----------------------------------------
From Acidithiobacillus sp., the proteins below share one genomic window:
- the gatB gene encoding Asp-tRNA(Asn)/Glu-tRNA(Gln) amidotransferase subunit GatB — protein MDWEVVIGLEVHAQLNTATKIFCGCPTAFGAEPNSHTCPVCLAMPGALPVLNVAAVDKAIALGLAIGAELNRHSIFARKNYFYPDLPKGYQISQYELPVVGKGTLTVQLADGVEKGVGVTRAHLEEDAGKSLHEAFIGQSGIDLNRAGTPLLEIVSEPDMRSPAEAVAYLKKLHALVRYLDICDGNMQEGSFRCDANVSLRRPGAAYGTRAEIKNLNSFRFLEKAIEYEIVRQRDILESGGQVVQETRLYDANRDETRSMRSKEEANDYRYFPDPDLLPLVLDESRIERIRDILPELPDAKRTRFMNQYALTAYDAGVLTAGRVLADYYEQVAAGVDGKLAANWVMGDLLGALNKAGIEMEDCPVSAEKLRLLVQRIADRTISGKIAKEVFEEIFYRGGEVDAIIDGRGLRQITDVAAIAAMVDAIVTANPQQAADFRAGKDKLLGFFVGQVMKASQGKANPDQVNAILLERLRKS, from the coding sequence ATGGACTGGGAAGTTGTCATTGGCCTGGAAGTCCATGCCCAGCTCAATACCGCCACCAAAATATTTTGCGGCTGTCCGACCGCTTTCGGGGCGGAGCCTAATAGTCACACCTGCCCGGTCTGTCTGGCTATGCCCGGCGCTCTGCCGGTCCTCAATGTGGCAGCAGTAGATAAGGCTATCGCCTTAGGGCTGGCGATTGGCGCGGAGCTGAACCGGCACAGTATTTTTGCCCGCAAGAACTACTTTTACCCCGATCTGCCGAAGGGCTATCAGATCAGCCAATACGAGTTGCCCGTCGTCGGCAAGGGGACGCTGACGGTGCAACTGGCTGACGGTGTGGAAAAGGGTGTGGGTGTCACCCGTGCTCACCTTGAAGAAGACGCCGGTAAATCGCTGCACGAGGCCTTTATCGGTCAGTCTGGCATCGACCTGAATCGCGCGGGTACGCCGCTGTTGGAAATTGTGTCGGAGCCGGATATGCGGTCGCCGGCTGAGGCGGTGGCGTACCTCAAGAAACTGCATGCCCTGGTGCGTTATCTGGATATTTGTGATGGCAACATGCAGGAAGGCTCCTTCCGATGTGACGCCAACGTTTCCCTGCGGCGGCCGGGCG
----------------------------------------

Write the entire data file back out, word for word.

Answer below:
From Acidithiobacillus sp., the proteins below share one genomic window:
- the gatB gene encoding Asp-tRNA(Asn)/Glu-tRNA(Gln) amidotransferase subunit GatB — protein MDWEVVIGLEVHAQLNTATKIFCGCPTAFGAEPNSHTCPVCLAMPGALPVLNVAAVDKAIALGLAIGAELNRHSIFARKNYFYPDLPKGYQISQYELPVVGKGTLTVQLADGVEKGVGVTRAHLEEDAGKSLHEAFIGQSGIDLNRAGTPLLEIVSEPDMRSPAEAVAYLKKLHALVRYLDICDGNMQEGSFRCDANVSLRRPGAAYGTRAEIKNLNSFRFLEKAIEYEIVRQRDILESGGQVVQETRLYDANRDETRSMRSKEEANDYRYFPDPDLLPLVLDESRIERIRDILPELPDAKRTRFMNQYALTAYDAGVLTAGRVLADYYEQVAAGVDGKLAANWVMGDLLGALNKAGIEMEDCPVSAEKLRLLVQRIADRTISGKIAKEVFEEIFYRGGEVDAIIDGRGLRQITDVAAIAAMVDAIVTANPQQAADFRAGKDKLLGFFVGQVMKASQGKANPDQVNAILLERLRKS, from the coding sequence ATGGACTGGGAAGTTGTCATTGGCCTGGAAGTCCATGCCCAGCTCAATACCGCCACCAAAATATTTTGCGGCTGTCCGACCGCTTTCGGGGCGGAGCCTAATAGTCACACCTGCCCGGTCTGTCTGGCTATGCCCGGCGCTCTGCCGGTCCTCAATGTGGCAGCAGTAGATAAGGCTATCGCCTTAGGGCTGGCGATTGGCGCGGAGCTGAACCGGCACAGTATTTTTGCCCGCAAGAACTACTTTTACCCCGATCTGCCGAAGGGCTATCAGATCAGCCAATACGAGTTGCCCGTCGTCGGCAAGGGGACGCTGACGGTGCAACTGGCTGACGGTGTGGAAAAGGGTGTGGGTGTCACCCGTGCTCACCTTGAAGAAGACGCCGGTAAATCGCTGCACGAGGCCTTTATCGGTCAGTCTGGCATCGACCTGAATCGCGCGGGTACGCCGCTGTTGGAAATTGTGTCGGAGCCGGATATGCGGTCGCCGGCTGAGGCGGTGGCGTACCTCAAGAAACTGCATGCCCTGGTGCGTTATCTGGATATTTGTGATGGCAACATGCAGGAAGGCTCCTTCCGATGTGACGCCAACGTTTCCCTGCGGCGGCCGGGCG